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Assessing spatio-temporal rates, patterns and determinants of biological invasions in forest ecosystems. The case of Acacia species in NW Spain

Hernández, Laura, Martínez- Fernández, Jesús, Cañellas, Isabel, de la Cueva, Antonio Vázquez
Forest ecology and management 2014 v.329 pp. 206-213
Acacia dealbata, Acacia melanoxylon, basal area, biotic factors, control methods, ecological invasion, environmental factors, forest ecosystems, forest inventory, forest types, introduced plants, invasive species, landscapes, linear models, monitoring, stand structure, trees, Spain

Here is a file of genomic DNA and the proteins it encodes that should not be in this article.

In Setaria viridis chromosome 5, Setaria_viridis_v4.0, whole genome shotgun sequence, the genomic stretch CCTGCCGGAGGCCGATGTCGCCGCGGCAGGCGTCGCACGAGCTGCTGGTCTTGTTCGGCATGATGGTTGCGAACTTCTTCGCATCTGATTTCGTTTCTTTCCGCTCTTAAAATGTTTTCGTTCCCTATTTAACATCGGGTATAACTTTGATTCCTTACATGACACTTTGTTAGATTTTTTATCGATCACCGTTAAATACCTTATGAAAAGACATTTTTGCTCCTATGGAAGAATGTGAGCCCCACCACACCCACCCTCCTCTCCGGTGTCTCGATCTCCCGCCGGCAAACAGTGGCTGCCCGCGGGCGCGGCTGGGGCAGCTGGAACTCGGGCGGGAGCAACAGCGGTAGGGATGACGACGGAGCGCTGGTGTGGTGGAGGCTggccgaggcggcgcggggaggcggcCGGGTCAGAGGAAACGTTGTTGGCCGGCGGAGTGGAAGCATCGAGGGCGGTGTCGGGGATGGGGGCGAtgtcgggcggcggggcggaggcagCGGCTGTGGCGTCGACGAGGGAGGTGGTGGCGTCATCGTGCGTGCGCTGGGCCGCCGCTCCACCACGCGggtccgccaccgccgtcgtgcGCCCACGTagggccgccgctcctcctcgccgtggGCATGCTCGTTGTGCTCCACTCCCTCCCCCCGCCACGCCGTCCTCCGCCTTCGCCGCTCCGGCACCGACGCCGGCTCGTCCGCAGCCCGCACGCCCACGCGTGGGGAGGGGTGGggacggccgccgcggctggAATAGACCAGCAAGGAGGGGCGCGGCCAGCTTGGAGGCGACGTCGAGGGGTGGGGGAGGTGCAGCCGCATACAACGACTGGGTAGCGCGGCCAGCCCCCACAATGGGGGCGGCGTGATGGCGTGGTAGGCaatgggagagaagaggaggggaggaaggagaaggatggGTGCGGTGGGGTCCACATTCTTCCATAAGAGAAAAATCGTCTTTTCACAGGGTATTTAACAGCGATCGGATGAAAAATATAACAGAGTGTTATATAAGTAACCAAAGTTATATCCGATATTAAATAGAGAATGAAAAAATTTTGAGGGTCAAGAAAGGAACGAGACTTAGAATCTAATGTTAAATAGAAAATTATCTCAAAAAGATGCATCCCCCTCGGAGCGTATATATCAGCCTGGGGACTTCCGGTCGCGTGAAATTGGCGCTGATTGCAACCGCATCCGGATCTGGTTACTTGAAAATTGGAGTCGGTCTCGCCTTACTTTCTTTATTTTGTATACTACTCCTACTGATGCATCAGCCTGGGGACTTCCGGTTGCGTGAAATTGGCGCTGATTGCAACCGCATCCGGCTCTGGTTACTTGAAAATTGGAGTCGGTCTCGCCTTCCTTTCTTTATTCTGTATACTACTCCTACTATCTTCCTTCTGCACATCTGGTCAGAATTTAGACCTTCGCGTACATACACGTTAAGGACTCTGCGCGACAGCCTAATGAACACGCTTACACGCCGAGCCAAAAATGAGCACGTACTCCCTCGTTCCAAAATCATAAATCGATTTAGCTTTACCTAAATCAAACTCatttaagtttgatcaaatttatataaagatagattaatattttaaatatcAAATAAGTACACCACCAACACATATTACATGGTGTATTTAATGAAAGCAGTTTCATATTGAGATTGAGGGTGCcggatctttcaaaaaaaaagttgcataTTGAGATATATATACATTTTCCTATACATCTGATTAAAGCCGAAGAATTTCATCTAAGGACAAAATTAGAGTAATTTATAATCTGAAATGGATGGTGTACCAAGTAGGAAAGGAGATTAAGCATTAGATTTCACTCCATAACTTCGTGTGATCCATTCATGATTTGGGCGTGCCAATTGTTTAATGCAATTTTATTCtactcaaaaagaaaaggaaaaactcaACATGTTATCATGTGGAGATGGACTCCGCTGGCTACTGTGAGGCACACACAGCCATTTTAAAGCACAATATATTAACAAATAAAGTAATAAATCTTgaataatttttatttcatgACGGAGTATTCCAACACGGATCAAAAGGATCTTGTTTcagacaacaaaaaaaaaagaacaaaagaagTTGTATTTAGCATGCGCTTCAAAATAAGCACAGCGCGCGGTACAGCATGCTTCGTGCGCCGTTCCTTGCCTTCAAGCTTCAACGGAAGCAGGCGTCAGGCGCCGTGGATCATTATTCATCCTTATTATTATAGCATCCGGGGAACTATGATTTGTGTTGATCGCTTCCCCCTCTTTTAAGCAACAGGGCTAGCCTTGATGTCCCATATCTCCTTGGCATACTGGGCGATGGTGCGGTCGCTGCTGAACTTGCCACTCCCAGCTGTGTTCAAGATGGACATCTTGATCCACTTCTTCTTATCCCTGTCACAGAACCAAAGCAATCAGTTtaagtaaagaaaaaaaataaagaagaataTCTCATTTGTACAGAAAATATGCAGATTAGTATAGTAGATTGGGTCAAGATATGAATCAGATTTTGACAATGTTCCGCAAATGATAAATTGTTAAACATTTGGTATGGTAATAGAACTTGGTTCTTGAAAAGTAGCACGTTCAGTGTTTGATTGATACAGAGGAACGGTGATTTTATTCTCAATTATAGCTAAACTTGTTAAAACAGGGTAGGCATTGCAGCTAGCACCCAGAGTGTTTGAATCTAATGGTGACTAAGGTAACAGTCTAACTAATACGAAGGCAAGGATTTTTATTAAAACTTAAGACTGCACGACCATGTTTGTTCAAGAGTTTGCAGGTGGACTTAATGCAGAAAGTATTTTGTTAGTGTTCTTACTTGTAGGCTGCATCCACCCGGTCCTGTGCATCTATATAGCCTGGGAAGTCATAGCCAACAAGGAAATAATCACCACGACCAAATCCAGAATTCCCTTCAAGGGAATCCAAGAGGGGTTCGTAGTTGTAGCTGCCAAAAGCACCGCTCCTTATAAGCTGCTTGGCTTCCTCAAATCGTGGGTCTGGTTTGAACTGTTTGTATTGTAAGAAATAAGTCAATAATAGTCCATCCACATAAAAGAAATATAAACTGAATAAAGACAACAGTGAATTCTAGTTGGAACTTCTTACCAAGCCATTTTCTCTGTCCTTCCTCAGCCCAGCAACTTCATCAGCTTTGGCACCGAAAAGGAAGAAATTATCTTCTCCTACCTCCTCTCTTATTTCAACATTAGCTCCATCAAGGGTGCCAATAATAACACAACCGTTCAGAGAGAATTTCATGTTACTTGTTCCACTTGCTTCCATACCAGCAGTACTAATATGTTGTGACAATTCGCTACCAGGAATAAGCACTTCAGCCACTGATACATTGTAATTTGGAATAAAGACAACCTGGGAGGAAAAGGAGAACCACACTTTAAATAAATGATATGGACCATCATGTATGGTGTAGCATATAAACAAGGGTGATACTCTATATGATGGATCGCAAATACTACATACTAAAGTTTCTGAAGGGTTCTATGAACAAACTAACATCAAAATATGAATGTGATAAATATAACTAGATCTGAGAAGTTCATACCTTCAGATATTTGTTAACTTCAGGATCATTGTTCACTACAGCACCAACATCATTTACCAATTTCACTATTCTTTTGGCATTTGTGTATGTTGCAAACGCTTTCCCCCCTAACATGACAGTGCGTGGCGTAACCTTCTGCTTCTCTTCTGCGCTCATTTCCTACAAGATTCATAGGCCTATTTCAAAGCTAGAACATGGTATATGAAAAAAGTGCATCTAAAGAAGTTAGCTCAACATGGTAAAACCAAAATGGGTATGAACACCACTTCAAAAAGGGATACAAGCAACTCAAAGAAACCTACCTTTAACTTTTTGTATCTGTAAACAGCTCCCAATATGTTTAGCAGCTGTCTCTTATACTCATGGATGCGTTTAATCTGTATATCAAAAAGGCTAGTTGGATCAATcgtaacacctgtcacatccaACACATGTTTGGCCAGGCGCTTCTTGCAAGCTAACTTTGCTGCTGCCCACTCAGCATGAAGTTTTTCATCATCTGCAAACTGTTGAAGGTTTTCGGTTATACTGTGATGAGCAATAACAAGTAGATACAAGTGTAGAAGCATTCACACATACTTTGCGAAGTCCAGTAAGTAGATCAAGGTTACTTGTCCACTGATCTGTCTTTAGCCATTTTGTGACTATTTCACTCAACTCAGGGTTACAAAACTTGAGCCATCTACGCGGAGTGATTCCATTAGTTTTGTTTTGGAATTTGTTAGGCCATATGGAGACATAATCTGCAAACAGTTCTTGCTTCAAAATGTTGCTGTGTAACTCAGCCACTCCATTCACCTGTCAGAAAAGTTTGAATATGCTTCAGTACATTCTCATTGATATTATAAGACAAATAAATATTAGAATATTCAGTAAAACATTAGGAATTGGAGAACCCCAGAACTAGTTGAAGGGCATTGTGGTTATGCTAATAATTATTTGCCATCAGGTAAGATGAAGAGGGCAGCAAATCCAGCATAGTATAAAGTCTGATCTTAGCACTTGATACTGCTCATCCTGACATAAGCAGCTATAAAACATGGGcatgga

Invasive species currently pose a major environmental challenge. Understanding their development and the factors associated with their expansion is the first step towards developing effective control measures. This work proposes the use of detailed spatio-temporal information from forest monitoring systems to assess the demographic rates, spatio-temporal patterns and spread determinants of invasive plants in forest ecosystems. For this purpose, we selected two of the most widespread non-native plants in Europe: Acacia dealbata and Acacia melanoxylon. Focusing on the forested area of northwest Spain and based on the comparison of two cycles of the Spanish National Forest Inventory, this study analyzes the dynamics of Acacia species between 1998 and 2008 in regards to changes in their spatial distribution, dominance, abundance, diametrical (dbh) structure and regeneration. In addition, the forested area was classified into forest types to identify the forests which are more susceptible to invasion. Finally, through general linear models, this study analyzes the relative importance of abiotic and biotic factors determining the spread of Acacia species over the studied period. The results confirm a rapid expansion in the presence of Acacia species in the forests of NW Spain, with annual spread rates around 0.1%. These two species are increasing their dominance across most forest types in the study area, where they are becoming the dominant species in the regeneration of some of them. Environmental factors and connectivity between Acacia populations are identified as the main factors associated with their spread into new areas. Additionally, the combination of disturbances and biotic factors associated with stand structure (total basal area, richness and tree cover) appear to determine the vulnerability or resistance of some forest to their spread. The early stage of invasion detected highlights the potential of Acacia species to continue spreading. This aspect, in conjunction with the high degree of disturbances (mainly fires) in this region, could be critical in determining the configuration of future forest landscapes in NW Spain. This study demonstrates the value of considering broad-scale periodic forest surveys to monitor biological invasions in forests ecosystems. The spatially-explicit data obtained from these surveys can contribute not only to furthering our knowledge with regard to invasion biology but also to developing more efficient conservation and management strategies.